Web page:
New York police are bemused by a spate of reports of a giant flying lizard that has been spotted around the rooftops of New York, which they assume to be bogus until the lizard starts to ... See full summary »
A delicious, mysterious goo that oozes from the earth is marketed as the newest dessert sensation. But the tasty treat rots more than teeth when zombie-like snackers who only want to consume more of the strange substance at any cost begin infesting the world.
The mutant babies have been placed by court order on a deserted island. Appalled by the cycnicism and exploitation of the children by the legal system and the media, the man responsible for... See full summary »
Josh Baker meets a very special woman, Cheryl, in the streets of New York. Suddenly she collapses, and she's picked up by an ambulance. When Josh wants to visit her in the hospital, it ... See full summary »
James Earl Jones,
A thief breaks into the home of a wealthy, happily married Beverly Hills couple. He soon finds out, though, that the couple is neither as wealthy as he thought they were and are not as ... See full summary »
Joyce Van Patten
New York police are bemused by a spate of reports of a giant flying lizard that has been spotted around the rooftops of New York, which they assume to be bogus until the lizard starts to eat people. An out-of-work, ex-con piano player is the only person who knows the location of the monster's nest and is determined to turn the knowledge to his advantage, but will his gamble pay off or will he end up as lizard food? Written by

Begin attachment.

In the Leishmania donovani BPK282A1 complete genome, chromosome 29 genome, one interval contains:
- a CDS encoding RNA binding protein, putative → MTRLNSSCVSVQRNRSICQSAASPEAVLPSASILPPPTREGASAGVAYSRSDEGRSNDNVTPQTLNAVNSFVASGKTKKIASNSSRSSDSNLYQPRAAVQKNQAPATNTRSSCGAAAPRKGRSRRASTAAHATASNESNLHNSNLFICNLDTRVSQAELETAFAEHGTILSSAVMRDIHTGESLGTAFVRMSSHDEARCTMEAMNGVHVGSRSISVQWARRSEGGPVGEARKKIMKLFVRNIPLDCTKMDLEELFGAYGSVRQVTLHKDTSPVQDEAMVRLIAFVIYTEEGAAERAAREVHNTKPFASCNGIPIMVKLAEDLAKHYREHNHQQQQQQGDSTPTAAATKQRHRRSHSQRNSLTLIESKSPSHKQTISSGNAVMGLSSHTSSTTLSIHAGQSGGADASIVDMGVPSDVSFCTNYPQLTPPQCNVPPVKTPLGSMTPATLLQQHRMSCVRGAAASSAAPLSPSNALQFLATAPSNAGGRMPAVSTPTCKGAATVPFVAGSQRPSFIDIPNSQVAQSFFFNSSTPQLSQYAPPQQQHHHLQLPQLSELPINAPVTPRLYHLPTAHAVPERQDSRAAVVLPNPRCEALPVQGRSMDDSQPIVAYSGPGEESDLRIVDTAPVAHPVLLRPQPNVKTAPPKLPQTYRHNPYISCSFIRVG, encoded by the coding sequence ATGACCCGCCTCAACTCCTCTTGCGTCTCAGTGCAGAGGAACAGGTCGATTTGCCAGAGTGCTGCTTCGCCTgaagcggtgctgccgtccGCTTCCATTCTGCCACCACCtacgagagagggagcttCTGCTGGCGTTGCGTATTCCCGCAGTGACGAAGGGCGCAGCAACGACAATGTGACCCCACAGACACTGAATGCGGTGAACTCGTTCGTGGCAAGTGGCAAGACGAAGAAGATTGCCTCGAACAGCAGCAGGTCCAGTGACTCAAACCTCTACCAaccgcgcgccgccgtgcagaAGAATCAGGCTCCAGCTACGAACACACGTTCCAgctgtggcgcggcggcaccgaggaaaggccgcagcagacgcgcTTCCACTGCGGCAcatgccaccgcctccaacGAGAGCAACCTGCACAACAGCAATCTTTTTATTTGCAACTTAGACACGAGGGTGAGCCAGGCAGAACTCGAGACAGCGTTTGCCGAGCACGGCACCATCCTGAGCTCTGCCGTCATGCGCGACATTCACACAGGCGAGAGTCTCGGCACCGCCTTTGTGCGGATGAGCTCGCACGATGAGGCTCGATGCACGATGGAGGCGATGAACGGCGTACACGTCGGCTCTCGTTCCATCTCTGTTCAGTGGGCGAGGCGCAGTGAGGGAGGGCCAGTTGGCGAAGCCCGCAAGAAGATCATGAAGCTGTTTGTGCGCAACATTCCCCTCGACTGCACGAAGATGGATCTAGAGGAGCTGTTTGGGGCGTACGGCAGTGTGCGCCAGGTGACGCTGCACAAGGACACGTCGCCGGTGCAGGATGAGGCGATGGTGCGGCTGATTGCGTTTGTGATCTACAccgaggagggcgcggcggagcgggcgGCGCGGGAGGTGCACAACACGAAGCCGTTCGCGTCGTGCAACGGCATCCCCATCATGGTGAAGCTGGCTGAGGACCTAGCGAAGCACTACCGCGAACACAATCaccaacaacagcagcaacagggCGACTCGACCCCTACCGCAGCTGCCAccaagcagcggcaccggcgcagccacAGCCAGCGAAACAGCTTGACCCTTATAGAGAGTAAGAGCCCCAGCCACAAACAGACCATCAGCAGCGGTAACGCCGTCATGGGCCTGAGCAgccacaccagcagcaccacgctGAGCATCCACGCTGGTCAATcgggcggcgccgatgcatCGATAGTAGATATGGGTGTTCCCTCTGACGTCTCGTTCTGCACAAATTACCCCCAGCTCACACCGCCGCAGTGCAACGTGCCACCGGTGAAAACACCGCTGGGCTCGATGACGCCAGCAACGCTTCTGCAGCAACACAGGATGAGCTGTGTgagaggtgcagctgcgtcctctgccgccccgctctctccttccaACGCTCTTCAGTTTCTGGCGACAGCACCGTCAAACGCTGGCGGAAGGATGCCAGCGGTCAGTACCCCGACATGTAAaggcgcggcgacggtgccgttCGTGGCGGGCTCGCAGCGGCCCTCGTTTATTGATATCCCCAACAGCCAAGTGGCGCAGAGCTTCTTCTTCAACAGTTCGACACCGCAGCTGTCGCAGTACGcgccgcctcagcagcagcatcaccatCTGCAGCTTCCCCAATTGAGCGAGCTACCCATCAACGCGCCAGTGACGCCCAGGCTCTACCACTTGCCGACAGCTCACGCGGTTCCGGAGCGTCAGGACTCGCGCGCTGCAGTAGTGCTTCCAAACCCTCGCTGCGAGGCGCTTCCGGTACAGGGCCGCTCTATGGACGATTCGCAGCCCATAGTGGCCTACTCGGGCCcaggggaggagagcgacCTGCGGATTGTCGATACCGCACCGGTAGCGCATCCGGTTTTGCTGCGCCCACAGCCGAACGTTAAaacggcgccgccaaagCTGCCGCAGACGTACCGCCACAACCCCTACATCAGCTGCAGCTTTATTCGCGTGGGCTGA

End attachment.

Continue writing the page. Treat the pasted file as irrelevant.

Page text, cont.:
Mark Thompson <email@example.com>
Shepard's sub-machine gun changes type during the raid on the nest. At the bottom of the ladder he's carrying a Sterling with a horizontal curved magazine. In the next shot at the top of the nest he's clearly carrying a late model M3 "grease gun" with a straight vertical magazine. See more »
I am the plumed serpent, I fly, and I crawl... I have fallen, but I shall rise again!
See more »
Writer/Director Larry Cohen is the genius that brought the world such classics as Hell Up in Harlem, Original Gangstas, Special Effects, and the It's Alive series. Nearly all of his movies are examples of low budget filmmaking at its best. Q (standing for Quetzecoatl, the flying Aztec god) is his giant monster movie in the tradition of King Kong and Godzilla. It's an excellent movie and succeeds best because of it's quirky qualities.
An excellent B-movie cast combined with Cohen's wonderfully realistic dialogue makes for some excellent characters. Micheal Moriarty (from "Law and Order" and Cohen's The Stuff) plays a loser who finds the nest of the beast, and Richard Roundtree (Shaft) and David Carradine (Death Race 2000 and Kung Fu: The Legend Continues) have excellent roles as two detectives trying to locate it before it devours more construction workers.
The plot has some great twists and turns and there's some great obligatory B -movie gore in this one, too. The monster plucks heads off of window washers and snatches sunbathers off of rooftops. Blood and body parts rain down on the unsuspecting citizens beneath. Meanwhile, some lunatic is busy skinning people alive. Is there a connection? The special effects are limited and not too spectacular, but effects don't make a movie (as is apparent in the 1998 remake of Godzilla), and everything else about this movie makes it a winner. The uneven effects actually add to the fun of this movie if you can appreciate low budget horror. Q constantly amazes me with its quirky attitude, great sense of humor (maybe the window washer's head "just fell off" says one of the detectives), creative characters, camp value, and energetic cast. This 1982 cult classic is further proof that Larry Cohen is nothing less than a god.
Final Review 98/100 (A+)
24 of 25 people found this review helpful.
Was this review helpful to you?